Trying to control squash bugs can seem an insurmountable task when you find them in your vegetable garden. Last week I had a huge zucchini and squash patch. This week I have a squash bug infestation. I am so dismayed. I noticed them first with the distinctive eggs on the top of the leaves.
Normally these eggs are on the underside of the leaves but mine are in plain sight on top!
The key to the control of squash bugs is to interrupt their life cycle, since they have just one generation each year. The females live over the winter in plant debris and then come out in the spring to lay their reddish browns eggs on the leaves of cucumber, squash , melons and pumpkins.
Tips to Control Squash bugs
Some ways to control the infestations:
- Remove vines, leaves and plant debris in the last fall and destroy it.
- Do not plant squash in the same spot each year.
- Go easy on the mulch. The bugs like debris and bare soil seems to work better than mulched soil.
- Remove infested leaves when you find them and destroy them.
- Plant varieties resistant to squash bug if you can.
- Neem oil, a natural pesticide, effectively control squash bugs. Spray it on all leaf and stem surfaces as the label suggests.
- Hand picking of the bugs is very effective. Examine your plants often and crush the eggs when they are spotted. (early in June is a common time for eggs to be laid.)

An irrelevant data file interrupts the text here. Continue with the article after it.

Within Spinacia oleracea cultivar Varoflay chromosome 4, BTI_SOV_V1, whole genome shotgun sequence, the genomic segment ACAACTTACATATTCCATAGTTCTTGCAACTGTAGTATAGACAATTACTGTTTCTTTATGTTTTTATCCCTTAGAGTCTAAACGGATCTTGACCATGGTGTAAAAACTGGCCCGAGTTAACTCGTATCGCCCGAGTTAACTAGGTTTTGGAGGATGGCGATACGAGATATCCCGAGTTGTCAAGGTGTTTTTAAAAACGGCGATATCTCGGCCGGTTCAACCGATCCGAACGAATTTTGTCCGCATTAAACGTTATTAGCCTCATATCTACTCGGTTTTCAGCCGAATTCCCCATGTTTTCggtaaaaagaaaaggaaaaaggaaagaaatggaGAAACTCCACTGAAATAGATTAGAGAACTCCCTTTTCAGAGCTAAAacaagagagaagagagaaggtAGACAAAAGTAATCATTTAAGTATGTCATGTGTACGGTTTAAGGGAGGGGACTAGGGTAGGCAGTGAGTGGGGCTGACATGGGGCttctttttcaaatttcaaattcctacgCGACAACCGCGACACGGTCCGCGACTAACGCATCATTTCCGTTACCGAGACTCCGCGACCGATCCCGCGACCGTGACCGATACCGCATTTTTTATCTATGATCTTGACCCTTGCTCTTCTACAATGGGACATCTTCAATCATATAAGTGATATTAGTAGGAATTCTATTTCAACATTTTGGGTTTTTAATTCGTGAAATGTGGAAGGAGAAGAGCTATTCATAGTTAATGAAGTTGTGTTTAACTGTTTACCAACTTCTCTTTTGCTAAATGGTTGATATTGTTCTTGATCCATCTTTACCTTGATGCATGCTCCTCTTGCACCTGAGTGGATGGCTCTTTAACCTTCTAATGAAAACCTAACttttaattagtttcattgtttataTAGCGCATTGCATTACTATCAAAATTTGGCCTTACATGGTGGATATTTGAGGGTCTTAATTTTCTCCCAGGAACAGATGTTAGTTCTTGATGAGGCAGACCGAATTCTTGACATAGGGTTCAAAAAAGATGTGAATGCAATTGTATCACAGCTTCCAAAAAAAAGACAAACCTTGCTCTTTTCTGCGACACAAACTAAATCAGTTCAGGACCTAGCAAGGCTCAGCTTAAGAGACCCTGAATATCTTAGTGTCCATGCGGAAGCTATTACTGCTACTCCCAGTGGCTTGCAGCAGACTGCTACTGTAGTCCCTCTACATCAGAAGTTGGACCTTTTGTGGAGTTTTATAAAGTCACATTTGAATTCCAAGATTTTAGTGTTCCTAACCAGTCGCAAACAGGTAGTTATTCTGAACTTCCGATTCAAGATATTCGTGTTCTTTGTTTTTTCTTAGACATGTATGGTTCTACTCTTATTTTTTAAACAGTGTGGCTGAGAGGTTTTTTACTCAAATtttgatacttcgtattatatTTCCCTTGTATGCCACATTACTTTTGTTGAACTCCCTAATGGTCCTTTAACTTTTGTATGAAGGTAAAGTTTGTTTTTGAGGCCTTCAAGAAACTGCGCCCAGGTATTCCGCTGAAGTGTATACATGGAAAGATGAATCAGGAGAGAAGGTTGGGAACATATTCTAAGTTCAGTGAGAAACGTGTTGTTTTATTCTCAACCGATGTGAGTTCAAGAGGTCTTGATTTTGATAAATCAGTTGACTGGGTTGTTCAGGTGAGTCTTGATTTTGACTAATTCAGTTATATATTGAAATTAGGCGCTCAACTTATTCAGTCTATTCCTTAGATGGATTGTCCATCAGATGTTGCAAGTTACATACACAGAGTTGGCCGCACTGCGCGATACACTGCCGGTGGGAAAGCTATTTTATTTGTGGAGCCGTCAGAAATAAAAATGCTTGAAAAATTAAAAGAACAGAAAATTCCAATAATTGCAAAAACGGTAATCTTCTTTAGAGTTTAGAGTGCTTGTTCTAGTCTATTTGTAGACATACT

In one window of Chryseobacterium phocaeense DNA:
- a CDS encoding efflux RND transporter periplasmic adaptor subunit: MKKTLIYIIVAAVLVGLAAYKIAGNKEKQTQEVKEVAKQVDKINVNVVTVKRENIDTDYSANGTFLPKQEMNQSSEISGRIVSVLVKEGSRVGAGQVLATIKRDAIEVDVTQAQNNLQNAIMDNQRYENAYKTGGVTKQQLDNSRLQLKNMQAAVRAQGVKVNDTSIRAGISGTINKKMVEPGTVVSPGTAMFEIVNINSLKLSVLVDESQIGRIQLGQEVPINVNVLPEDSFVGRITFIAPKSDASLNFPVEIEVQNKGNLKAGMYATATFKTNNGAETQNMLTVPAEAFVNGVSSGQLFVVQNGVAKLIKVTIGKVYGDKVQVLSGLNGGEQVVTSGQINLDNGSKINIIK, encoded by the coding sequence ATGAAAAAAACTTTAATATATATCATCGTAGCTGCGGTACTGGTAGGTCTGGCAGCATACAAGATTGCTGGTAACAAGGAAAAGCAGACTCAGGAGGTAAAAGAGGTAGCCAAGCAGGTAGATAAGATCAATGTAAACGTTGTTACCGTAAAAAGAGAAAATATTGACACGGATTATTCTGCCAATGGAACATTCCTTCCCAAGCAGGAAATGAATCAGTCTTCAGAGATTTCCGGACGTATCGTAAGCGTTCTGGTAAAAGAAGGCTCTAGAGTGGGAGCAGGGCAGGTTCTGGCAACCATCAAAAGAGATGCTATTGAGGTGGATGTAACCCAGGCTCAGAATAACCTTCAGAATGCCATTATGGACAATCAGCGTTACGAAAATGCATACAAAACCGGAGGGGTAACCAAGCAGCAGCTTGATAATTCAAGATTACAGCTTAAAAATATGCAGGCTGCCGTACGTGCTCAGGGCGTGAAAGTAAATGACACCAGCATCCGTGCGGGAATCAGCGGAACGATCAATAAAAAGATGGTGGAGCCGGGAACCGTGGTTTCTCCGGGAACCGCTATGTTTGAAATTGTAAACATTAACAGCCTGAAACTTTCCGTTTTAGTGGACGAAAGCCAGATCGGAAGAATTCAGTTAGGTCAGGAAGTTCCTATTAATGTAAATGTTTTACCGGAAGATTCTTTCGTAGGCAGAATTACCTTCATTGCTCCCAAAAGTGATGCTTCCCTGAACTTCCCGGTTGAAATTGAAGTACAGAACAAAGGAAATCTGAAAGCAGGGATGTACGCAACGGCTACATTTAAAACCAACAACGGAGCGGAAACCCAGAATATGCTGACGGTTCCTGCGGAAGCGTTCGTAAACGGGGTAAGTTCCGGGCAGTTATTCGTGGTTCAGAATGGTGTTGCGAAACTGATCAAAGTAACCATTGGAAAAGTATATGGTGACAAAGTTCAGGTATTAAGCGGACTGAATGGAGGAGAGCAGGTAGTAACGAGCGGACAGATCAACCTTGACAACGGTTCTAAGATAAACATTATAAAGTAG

- Diatomaceous earth applications around the base of the plant can be an effective method to control squash bug and is a treatment that is considered Organic.
- Plant mint, chives, garlic, onion, tansy, radishes, nasturtiums, marigolds, and/or bee balm near plants likely to be affected by the pests. Squash bugs hate the smell of mint and chives–so they try to avoid anything close to them. I am going to put a container of mint near mine tomorrow. Mint is invasive so I don’t want to plant it in the ground.
- Don’t compost your dead plants in the fall. Those little pests have a tendency to overwinter and will cause trouble all over again the next growing season.
- Planting squash a bit later in the season works if you have the time for this. The majority of the bugs will have hatched and perished by then. (Looks like I may be digging these up and planting a second round of seeds!)
What have you found effective in dealing with Squash bugs?